If Rick Perry is cool with your stance on abortion, chances are you’re not a moderate. Chances are you believe, like Rick Perry, that Roe v. Wade is “shameful,” that Planned Parenthood does harm, that women can’t be trusted to make good decisions about their own bodies.
And Rick Perry is pretty cool with Mitt Romney’s (new!) stance on abortion, as he made clear this morning on CBS.
Of course, Romney and Perry are both Republicans, so it shouldn’t surprise anyone that their views align—except that yesterday, Romney tried to pull a fast one, pretending he’s been a centrist on the issue all along. His statement to the Des Moines Register: “There’s no legislation with regards to abortion that I’m familiar with that would become part of my agenda.”
If this is part of some bizarre attempt to hold the world record for most stances held on abortion in one political lifetime, Romney is a shoo-in for the title. If it’s a blatant semantic pander in an effort to score votes without alienating extremists, Romney’s also on solid ground. But the fact that someone like Rick Perry would go out of his way this morning to cheer on Romney’s beliefs should be the biggest hint of all that Romney’s views aren’t truly moderate at all.
Romney’s hedging, of course, with his statement: while he may try to claim that he’s not technically lying by saying there’s no “legislation” with regards to abortion on his agenda, because he would subvert Roe v. Wade by leaving that to the judicial, rather than the legislative, branch, there’s still plenty else in his agenda to pick from. According to Romney’s own campaign website: he’ll “end federal funding for abortion advocates like Planned Parenthood,” which is absolutely done by legislation—specifically, he’ll favor legislation that guts Title X, the family planning funding structure that, as it stands now with Planned Parenthood as a provider, saves nearly $4 for every $1 invested. In fact, Romney simply wants to “get rid” of Planned Parenthood. Just like … Rick Perry.
Here’s what Rick Perry has said about Planned Parenthood, which he’s barred from Texas’ vital Women’s Health Program to the detriment of tens of thousands of Texans, because he believes (wrongly) that they’re some kind of abortion factory instead of a vital, dedicated and trusted reproductive health care provider:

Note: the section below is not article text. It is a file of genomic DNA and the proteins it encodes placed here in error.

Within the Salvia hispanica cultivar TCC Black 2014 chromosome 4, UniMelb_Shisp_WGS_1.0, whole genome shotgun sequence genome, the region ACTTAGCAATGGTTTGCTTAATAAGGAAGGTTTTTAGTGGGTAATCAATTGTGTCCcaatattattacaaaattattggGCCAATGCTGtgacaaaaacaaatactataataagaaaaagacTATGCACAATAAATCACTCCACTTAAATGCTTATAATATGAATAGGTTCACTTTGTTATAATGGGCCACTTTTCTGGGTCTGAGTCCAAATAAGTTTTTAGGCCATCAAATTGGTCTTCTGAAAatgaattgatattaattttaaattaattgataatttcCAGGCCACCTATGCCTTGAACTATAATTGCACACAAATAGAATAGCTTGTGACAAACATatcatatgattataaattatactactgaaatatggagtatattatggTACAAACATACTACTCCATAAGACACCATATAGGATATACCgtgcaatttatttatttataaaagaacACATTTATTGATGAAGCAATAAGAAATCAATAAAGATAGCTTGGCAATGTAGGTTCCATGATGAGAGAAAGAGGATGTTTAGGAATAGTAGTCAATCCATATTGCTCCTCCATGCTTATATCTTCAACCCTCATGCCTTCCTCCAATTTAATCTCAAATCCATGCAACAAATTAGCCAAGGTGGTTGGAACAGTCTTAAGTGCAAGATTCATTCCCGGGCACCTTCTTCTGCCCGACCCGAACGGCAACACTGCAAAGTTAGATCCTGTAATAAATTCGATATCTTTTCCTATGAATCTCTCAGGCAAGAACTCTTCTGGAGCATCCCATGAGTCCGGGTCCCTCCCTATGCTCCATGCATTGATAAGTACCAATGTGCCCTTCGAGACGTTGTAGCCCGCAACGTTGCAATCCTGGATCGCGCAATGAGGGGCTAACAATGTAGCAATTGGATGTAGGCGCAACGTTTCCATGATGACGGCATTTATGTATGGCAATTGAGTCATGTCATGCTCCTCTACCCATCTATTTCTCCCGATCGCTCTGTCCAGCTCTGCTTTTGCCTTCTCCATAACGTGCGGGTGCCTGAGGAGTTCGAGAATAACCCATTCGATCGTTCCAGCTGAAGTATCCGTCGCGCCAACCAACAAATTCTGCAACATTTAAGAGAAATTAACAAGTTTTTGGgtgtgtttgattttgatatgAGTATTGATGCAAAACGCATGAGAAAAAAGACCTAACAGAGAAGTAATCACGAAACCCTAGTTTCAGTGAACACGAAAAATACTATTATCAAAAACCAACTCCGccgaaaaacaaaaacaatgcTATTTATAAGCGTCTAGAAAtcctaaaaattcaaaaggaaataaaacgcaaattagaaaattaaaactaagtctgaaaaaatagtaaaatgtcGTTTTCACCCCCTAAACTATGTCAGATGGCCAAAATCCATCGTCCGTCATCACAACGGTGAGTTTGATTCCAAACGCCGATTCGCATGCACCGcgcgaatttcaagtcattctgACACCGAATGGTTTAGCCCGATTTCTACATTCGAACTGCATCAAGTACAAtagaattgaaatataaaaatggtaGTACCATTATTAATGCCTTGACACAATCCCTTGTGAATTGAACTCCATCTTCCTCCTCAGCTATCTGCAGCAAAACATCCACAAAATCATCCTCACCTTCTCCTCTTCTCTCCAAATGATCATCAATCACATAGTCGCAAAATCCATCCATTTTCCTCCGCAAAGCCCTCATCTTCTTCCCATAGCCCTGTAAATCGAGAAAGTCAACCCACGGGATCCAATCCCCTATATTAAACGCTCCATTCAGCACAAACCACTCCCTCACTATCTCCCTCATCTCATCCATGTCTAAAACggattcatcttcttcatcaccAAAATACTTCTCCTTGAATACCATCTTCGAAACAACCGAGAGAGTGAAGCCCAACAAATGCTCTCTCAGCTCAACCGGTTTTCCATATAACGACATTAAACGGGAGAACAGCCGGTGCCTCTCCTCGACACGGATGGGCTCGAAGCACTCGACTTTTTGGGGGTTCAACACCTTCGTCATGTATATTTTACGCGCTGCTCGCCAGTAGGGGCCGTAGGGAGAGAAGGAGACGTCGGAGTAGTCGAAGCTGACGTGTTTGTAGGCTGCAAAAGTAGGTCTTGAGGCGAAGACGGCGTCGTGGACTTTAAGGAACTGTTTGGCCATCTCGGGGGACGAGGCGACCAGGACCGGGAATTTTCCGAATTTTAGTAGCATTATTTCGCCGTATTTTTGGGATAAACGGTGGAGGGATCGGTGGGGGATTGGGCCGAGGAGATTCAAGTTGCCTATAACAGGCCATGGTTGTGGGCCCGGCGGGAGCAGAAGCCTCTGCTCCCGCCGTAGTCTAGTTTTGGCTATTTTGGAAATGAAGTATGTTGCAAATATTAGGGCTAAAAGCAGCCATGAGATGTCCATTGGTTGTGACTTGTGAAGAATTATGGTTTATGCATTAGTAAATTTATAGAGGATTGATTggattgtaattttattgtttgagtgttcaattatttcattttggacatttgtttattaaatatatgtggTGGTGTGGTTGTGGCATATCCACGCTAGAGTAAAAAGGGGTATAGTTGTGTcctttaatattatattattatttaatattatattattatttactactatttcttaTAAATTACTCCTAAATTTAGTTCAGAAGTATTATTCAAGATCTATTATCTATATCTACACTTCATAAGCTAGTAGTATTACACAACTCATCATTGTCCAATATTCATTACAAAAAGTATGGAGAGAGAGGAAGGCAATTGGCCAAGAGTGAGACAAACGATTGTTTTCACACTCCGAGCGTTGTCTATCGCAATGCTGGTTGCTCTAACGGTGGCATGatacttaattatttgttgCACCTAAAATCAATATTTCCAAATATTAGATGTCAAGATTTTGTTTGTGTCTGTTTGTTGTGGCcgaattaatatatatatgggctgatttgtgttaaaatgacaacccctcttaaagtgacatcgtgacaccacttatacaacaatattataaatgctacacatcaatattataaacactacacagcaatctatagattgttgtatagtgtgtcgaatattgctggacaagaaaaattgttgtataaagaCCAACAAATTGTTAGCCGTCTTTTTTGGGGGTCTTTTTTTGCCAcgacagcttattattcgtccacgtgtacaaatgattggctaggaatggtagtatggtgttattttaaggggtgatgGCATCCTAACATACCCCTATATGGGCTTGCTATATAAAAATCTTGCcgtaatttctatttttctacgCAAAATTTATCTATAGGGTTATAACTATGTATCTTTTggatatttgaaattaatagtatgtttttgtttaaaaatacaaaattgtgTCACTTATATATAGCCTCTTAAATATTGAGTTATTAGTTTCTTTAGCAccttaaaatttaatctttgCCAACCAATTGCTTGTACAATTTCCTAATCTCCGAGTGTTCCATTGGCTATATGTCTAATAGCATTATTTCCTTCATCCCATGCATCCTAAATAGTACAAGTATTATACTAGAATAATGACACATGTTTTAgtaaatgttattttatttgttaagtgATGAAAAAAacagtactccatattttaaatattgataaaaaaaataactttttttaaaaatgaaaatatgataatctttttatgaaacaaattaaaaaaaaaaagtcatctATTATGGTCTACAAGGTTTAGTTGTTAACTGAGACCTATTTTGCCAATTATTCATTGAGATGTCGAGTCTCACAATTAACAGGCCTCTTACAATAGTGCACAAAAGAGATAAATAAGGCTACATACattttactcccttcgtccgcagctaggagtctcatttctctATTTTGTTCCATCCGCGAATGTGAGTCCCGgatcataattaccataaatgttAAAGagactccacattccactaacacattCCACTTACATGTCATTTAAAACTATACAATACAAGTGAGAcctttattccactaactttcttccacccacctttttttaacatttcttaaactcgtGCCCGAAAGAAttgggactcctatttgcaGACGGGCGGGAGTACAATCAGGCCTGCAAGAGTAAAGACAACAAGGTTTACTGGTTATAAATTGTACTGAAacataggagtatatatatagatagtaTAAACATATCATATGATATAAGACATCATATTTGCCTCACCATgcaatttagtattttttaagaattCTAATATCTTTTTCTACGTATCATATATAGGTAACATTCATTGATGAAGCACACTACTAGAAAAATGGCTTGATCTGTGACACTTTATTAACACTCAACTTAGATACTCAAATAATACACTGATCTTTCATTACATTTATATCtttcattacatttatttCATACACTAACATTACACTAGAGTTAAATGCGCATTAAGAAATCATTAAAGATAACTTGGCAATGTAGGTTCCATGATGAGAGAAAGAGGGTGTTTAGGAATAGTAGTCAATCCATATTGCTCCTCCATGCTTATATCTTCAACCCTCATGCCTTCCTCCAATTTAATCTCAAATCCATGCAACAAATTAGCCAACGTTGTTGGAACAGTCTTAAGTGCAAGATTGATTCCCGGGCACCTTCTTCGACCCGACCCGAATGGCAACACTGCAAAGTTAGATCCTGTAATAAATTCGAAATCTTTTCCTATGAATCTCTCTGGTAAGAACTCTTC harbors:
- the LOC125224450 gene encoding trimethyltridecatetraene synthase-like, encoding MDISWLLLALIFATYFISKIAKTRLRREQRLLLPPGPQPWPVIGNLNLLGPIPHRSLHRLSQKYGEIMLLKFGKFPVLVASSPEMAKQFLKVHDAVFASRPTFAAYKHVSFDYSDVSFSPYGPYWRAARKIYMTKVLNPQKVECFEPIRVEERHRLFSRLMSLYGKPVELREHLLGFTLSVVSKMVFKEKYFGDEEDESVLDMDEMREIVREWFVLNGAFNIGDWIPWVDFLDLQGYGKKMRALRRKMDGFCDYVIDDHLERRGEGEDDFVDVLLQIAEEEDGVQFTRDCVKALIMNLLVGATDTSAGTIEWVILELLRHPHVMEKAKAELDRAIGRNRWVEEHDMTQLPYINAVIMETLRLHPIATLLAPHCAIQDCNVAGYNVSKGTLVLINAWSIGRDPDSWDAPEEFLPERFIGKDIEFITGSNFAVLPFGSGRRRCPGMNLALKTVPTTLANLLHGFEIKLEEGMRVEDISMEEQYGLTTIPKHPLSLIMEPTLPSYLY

We’ve banned the use of your tax dollars for abortion procedures in Texas, and expanded that ban to include those affiliated with abortion providers in the case of our Women’s Health Program. That upset more than a few people in Washington, who insisted we financially support organizations like Planned Parenthood by including them in the WHP.
Never mind the fact that the Hyde Amendment already prevents tax money from being used for abortions except in extremely rare circumstances, and Planned Parenthood keeps their reproductive health services in Texas wholly separate from their abortion-providing services, which comprise about three percent of what they do. Rick Perry’s all about scoring political points, not doing what’s demonstrably best for Texans–after all, he couldn’t have been prouder of his 2011 Texas legislators, who slashed family planning funds by two-thirds last year, which will almost certainly increase the number of abortions in Texas.
And as for what Governor Perry has said about Roe v. Wade? He hopes it will someday be a “shameful footnote in our nation’s history books.” No doubt he digs Mitt Romney’s abortion stance, because they’re perfectly aligned. From Romney’s campaign website:
“… he believes that the right next step is for the Supreme Court to overturn Roe v. Wade – a case of blatant judicial activism that took a decision that should be left to the people and placed it in the hands of unelected judges.”
With Romney taking so many different stances on abortion depending on who he’s talking to and whose votes he thinks he needs, it bears asking: with which of these many stances does Rick Perry actually agree? If the answer is even one, or any at all, the future bodes ill for American women. When it comes to moderate, sensible reproductive health care policy, Texas is simply not the state you want on your team—especially not with Rick Perry as captain.